Windows Server 2012 R2 – Storage Spaces (Part 1)

If you would like to read the next part of this article series please go to Windows Server 2012 R2 – Storage Spaces (Part 2).


Microsoft first introduced Storage Spaces in Windows Server 2012 and it’s an impressive technology, which, once it’s a truly trusted teammate in the Windows Server family, administrators may warm up to its use, particularly as Microsoft continues to add new features to the service.


Before I get started discussing the creation of a storage space in Windows Server 2012 R2, bear in mind that I’m using the Preview version of the operating system that Microsoft made available. Further, I wanted to comment on the overall installation experience for the new operating system. I’ve installed Windows Server 2012 R2 as a virtual machine running under Fusion on a MacBook Pro Retina. I carry a spare solid state drive and Thunderbolt cable with me and I use that drive to store all of my “mobile lab” virtual machines. I still have other virtual machines running in my more complete home lab, but as I travel a lot, and was writing this article from the beach, my mobile lab was more than sufficient.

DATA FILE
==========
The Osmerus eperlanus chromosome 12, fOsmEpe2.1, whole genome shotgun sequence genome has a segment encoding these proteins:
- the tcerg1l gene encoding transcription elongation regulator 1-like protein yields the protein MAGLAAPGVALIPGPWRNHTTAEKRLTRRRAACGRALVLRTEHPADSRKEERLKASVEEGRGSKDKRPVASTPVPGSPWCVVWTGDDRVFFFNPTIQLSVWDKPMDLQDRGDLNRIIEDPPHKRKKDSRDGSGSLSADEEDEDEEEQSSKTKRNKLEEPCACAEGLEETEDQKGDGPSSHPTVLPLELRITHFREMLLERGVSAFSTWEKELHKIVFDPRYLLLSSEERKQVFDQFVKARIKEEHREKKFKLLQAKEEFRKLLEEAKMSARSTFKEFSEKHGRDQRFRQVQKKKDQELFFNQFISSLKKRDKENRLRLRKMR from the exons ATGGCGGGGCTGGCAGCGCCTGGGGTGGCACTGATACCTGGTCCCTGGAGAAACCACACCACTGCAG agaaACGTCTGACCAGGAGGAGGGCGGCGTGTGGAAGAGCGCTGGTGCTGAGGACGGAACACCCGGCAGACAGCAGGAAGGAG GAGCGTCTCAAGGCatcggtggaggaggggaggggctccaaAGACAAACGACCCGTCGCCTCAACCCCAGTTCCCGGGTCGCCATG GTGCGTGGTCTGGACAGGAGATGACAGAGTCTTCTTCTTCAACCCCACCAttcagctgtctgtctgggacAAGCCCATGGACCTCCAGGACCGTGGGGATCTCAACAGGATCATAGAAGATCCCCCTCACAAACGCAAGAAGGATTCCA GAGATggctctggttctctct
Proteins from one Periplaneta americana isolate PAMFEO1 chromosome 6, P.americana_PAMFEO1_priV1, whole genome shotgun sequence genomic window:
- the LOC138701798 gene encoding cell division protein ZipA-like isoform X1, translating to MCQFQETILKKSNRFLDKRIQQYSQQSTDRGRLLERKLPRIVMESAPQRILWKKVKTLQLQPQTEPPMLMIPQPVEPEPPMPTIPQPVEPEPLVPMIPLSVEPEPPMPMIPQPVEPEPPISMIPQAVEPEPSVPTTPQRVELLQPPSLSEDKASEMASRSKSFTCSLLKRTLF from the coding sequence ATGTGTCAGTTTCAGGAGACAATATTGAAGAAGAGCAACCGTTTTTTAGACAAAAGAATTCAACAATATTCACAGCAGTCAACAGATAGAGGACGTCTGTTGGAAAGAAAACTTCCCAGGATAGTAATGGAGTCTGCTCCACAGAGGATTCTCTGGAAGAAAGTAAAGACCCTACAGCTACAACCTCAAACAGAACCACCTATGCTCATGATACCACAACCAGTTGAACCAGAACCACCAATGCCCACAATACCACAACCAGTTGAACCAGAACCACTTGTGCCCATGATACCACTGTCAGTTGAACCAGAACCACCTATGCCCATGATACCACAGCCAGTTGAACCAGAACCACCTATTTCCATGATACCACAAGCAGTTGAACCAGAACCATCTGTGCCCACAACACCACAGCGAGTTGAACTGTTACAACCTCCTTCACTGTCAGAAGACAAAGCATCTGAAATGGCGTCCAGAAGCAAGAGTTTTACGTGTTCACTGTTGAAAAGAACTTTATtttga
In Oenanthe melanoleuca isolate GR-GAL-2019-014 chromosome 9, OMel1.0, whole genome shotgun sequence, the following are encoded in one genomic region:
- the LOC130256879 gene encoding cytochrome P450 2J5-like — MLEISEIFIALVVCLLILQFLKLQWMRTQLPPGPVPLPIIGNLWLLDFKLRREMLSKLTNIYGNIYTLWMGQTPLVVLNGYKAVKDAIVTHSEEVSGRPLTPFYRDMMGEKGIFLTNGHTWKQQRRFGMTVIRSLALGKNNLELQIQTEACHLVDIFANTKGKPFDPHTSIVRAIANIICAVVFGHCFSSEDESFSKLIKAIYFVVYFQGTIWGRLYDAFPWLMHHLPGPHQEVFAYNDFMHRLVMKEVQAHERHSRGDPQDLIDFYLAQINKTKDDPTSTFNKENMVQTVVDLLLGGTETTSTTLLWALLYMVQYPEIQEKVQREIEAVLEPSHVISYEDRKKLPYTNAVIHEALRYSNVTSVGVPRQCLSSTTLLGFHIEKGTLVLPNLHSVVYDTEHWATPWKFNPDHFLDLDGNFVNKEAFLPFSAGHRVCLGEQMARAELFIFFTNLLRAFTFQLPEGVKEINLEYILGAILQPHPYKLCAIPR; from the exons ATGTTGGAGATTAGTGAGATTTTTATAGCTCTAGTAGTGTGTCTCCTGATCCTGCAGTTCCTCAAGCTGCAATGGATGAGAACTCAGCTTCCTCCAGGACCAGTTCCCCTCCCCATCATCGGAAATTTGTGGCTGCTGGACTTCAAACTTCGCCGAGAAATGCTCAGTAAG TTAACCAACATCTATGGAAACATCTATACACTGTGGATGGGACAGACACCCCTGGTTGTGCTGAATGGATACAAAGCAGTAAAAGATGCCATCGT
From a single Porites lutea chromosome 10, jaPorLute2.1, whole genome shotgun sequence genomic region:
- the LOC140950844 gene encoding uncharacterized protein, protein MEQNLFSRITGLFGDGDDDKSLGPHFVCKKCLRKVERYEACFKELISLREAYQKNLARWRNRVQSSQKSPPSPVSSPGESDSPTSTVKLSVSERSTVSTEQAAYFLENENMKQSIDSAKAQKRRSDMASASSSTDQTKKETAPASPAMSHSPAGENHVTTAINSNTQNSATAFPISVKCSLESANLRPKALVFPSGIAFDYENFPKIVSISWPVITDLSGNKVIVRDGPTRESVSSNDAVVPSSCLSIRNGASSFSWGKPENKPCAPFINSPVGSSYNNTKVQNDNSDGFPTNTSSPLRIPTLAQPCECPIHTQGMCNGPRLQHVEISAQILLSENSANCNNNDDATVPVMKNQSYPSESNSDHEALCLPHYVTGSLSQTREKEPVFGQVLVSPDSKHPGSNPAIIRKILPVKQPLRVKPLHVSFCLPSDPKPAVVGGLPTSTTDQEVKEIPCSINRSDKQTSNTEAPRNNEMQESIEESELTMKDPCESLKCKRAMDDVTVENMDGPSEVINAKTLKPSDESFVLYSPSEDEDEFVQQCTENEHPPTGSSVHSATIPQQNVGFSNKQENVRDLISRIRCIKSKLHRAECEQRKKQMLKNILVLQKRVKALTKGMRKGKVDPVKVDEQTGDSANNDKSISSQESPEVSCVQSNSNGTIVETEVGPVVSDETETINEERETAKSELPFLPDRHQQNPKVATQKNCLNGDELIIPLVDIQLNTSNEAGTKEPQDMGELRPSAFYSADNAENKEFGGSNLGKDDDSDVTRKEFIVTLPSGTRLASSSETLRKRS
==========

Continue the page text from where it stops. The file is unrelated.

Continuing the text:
I’m extremely impressed as just how fast the overall install process performed. While I didn’t expect it to be slow since I’m using all solid state storage on my system, I was still surprised that the time from the beginning of the installation to first login was only seven minutes. Microsoft has made good progress on making the installation experience a lot faster than it used to be!

Create a Storage Space

You may already know a bit about Storage Spaces. It was introduced in Windows Server 2012 as a new way of thinking about how to pool and manage storage using just Windows. Storage Spaces is basically a storage virtualization technology that aggregates all supported storage into a pool of storage that can be managed as a single entity. Once storage is aggregated, an administrator can create volumes that leverage the space. With Storage Spaces, Microsoft seems to be pushing into the world of the storage array a bit more aggressively than they have in the past. While it remains to be seen whether or not enterprise customers will accept Storage Spaces, for lab and development use, Storage Spaces is a clear choice.

With Windows Server 2012 R2, Microsoft is doubling down on Storage Spaces and has added an impressive array of features, including: